Diving in Japan: The Full Guide to Diving in Japan

Diving in Japan: The Full Guide to Diving in Japan

Scuba diving… in Japan?

Japan is known for samurais and sushi, but not for scuba diving.

It’s often overlooked in favor of more popular dive destinations like Thailand or the Philippines.

But if you take the opportunity to explore Japan’s waters and you’ll be surprised.

With a bit of research and patience, ice diving, tropical diving and a huge range of marine life are all within easy reach for visitors and residents of Japan.

The diving here is spread out over Japan’s territory, so getting to all destinations in one trip is not a realistic option. But if you are intrigued by this overlooked archipelago, backpacking across Japan might introduce you to a lot of unique dive experiences.

General info about Japan & diving there

Because Japan is an archipelagic country with islands covering over 1800 miles (3,000km), there is a huge difference in water temperature between north and south.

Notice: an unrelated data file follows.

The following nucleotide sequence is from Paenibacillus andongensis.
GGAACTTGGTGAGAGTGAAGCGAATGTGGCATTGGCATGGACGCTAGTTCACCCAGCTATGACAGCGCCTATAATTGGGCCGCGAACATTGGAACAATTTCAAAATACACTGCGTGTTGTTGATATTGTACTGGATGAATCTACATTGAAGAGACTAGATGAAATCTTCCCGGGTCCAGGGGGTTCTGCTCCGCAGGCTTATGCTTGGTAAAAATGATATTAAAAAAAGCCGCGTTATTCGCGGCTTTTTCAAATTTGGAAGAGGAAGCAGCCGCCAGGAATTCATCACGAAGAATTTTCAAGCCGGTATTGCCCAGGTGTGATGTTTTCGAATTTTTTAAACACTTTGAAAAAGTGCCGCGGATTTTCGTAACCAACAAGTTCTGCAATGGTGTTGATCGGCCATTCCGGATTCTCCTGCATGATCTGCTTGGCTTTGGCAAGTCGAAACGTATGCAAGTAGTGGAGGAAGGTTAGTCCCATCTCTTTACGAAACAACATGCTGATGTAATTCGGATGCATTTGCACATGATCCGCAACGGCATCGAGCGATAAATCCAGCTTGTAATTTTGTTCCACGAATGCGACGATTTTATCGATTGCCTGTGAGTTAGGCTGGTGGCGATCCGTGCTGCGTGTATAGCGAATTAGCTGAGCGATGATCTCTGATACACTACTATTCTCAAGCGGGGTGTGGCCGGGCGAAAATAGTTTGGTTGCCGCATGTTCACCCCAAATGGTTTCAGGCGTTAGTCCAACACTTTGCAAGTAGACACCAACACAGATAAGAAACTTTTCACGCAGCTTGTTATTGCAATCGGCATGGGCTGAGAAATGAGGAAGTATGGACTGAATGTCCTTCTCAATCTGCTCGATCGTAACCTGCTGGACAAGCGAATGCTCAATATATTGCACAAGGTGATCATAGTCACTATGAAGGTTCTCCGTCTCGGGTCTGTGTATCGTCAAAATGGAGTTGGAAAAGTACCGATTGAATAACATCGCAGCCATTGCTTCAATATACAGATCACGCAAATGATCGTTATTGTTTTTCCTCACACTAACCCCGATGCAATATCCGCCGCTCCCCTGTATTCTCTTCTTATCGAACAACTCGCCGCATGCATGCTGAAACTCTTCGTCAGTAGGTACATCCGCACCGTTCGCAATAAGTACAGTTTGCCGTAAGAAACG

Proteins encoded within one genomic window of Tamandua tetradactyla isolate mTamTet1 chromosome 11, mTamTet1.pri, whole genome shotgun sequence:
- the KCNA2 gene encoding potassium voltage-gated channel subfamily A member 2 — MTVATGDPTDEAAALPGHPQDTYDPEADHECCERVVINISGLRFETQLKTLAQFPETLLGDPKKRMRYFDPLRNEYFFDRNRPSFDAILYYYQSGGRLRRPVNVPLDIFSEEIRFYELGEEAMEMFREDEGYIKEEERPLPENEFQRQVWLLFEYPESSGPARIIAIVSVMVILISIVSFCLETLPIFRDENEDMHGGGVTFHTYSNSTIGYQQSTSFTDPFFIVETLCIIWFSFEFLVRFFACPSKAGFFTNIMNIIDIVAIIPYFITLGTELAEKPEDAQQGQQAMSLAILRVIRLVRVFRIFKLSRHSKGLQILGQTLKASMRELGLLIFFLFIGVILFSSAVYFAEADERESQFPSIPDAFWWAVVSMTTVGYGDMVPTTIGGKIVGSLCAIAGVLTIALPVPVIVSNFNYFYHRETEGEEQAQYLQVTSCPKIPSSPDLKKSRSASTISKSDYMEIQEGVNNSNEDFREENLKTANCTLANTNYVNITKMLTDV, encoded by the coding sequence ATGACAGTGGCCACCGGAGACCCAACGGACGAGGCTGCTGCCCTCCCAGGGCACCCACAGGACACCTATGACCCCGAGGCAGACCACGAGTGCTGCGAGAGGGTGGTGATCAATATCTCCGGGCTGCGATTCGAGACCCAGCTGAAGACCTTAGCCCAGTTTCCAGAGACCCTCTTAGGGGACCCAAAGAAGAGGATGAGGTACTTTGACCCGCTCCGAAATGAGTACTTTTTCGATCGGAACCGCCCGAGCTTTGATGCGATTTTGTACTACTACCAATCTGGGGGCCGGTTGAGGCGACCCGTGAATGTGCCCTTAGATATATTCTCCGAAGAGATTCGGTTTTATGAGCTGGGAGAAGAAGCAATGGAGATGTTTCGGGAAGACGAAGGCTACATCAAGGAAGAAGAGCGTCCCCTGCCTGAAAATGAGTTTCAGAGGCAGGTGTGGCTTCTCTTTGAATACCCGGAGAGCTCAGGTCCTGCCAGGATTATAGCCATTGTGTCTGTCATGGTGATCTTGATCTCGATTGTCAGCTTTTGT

Northern Japan (Hokkaido) tends to be cool or cold. Southern Japan (Kyushu and Okinawa) consists of hundreds of islands and islets in the very deep south of the Japanese archipelago. It’s warm year-round with temperatures around 68°F (20°C) in winter and 88°F (31°C) during the summer, making it ideal for crystal clear waters, white sand, and colorful fish.

Japan is also volcanic with a fascinating underwater topography such as steep vertical walls and interesting rock formations. A lot of the islands in southern Japan and south of the capital Tokyo were formed from volcanic eruptions, and as dive guides will explain, this is plain to see when you go diving.

David Mckee
David Mckee

Scuba Diving in Japan

The peak season for diving begins at the end of the rainy season in mid-July and runs until early to mid-September when the warm weather ends.

The offseason runs from December through March and April.

The Kuroshio Current also flows northward on the Pacific side of Japan and warms the seas as far north as Tokyo, usually around May.

Divers in Japan enjoy an array of sites offering a combination of drift diving, wreck diving and shore dives in a flourishing underwater world.

Diving Ishigaki Island, Okinawa

This island is most famous for the sheer number of manta rays that congregate or rather scramble, around a point called Manta Scramble.

At 33 feet (10m) with a garden of rocks spread out below, this site will have you constantly looking left and right as giant silhouettes swim past one after another in a spectacular show. The manta rays elegantly glide above you, swimming to and fro in strafing waves while feeding on plankton.